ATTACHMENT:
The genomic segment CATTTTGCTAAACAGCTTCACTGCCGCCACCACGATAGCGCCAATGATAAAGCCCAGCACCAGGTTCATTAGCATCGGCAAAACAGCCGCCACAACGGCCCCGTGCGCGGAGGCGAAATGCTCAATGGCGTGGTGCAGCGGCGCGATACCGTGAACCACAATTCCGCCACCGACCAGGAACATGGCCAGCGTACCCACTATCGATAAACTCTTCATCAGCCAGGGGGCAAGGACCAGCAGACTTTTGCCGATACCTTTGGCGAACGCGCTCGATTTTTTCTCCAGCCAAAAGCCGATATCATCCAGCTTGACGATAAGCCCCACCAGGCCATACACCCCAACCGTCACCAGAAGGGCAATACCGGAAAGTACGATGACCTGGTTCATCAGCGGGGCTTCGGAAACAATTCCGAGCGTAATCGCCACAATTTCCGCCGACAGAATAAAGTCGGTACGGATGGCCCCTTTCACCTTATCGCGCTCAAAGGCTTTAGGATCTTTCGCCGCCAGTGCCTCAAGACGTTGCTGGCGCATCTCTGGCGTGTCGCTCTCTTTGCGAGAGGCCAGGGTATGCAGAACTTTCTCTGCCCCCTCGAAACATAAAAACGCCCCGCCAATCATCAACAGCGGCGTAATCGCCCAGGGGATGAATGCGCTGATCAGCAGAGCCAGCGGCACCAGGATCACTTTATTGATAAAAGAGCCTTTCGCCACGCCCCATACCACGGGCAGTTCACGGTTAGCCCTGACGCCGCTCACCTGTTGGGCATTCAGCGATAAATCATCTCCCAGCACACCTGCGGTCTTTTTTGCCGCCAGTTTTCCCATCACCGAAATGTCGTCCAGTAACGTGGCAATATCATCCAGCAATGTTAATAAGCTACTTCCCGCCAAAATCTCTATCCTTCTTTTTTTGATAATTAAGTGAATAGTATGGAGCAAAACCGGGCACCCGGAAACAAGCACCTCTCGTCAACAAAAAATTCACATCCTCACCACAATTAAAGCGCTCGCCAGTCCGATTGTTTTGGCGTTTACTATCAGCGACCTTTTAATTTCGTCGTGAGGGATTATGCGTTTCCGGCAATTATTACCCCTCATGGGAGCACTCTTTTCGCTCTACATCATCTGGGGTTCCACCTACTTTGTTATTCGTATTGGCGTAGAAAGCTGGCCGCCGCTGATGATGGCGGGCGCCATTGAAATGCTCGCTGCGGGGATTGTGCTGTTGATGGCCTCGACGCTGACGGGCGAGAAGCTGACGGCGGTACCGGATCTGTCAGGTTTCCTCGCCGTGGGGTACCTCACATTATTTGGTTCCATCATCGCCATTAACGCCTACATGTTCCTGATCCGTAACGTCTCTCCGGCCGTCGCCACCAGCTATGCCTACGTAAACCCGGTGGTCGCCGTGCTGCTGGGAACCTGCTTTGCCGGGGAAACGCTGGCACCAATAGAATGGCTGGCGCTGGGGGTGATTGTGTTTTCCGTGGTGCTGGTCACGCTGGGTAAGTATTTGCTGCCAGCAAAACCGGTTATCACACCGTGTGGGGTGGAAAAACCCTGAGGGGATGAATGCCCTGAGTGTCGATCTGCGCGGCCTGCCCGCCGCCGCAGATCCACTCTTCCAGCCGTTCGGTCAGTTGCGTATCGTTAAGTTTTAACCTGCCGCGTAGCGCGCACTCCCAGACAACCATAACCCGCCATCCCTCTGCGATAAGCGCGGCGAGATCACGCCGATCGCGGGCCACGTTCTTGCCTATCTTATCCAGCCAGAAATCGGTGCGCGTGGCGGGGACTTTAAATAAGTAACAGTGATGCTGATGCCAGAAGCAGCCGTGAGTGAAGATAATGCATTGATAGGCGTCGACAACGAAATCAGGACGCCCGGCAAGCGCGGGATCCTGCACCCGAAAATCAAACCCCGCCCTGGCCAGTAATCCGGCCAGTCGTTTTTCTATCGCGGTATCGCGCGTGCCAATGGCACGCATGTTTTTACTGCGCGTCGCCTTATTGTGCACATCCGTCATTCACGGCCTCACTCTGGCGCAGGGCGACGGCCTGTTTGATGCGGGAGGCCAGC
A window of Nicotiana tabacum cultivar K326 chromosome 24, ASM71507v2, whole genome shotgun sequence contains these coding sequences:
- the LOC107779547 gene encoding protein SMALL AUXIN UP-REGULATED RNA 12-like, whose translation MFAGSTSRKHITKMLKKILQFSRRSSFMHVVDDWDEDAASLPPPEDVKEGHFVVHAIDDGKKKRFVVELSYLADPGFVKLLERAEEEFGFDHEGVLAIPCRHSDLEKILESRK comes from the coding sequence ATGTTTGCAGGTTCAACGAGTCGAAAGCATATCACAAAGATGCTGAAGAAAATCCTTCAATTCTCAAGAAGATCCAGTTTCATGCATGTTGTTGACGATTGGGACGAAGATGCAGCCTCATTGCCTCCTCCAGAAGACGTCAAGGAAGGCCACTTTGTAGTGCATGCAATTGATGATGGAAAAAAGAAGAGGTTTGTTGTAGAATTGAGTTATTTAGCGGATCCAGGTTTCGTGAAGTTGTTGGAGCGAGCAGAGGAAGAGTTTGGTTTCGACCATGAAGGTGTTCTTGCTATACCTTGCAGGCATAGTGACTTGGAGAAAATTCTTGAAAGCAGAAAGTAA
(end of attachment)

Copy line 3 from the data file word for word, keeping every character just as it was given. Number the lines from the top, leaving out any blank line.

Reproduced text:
- the LOC107779547 gene encoding protein SMALL AUXIN UP-REGULATED RNA 12-like, whose translation MFAGSTSRKHITKMLKKILQFSRRSSFMHVVDDWDEDAASLPPPEDVKEGHFVVHAIDDGKKKRFVVELSYLADPGFVKLLERAEEEFGFDHEGVLAIPCRHSDLEKILESRK comes from the coding sequence ATGTTTGCAGGTTCAACGAGTCGAAAGCATATCACAAAGATGCTGAAGAAAATCCTTCAATTCTCAAGAAGATCCAGTTTCATGCATGTTGTTGACGATTGGGACGAAGATGCAGCCTCATTGCCTCCTCCAGAAGACGTCAAGGAAGGCCACTTTGTAGTGCATGCAATTGATGATGGAAAAAAGAAGAGGTTTGTTGTAGAATTGAGTTATTTAGCGGATCCAGGTTTCGTGAAGTTGTTGGAGCGAGCAGAGGAAGAGTTTGGTTTCGACCATGAAGGTGTTCTTGCTATACCTTGCAGGCATAGTGACTTGGAGAAAATTCTTGAAAGCAGAAAGTAA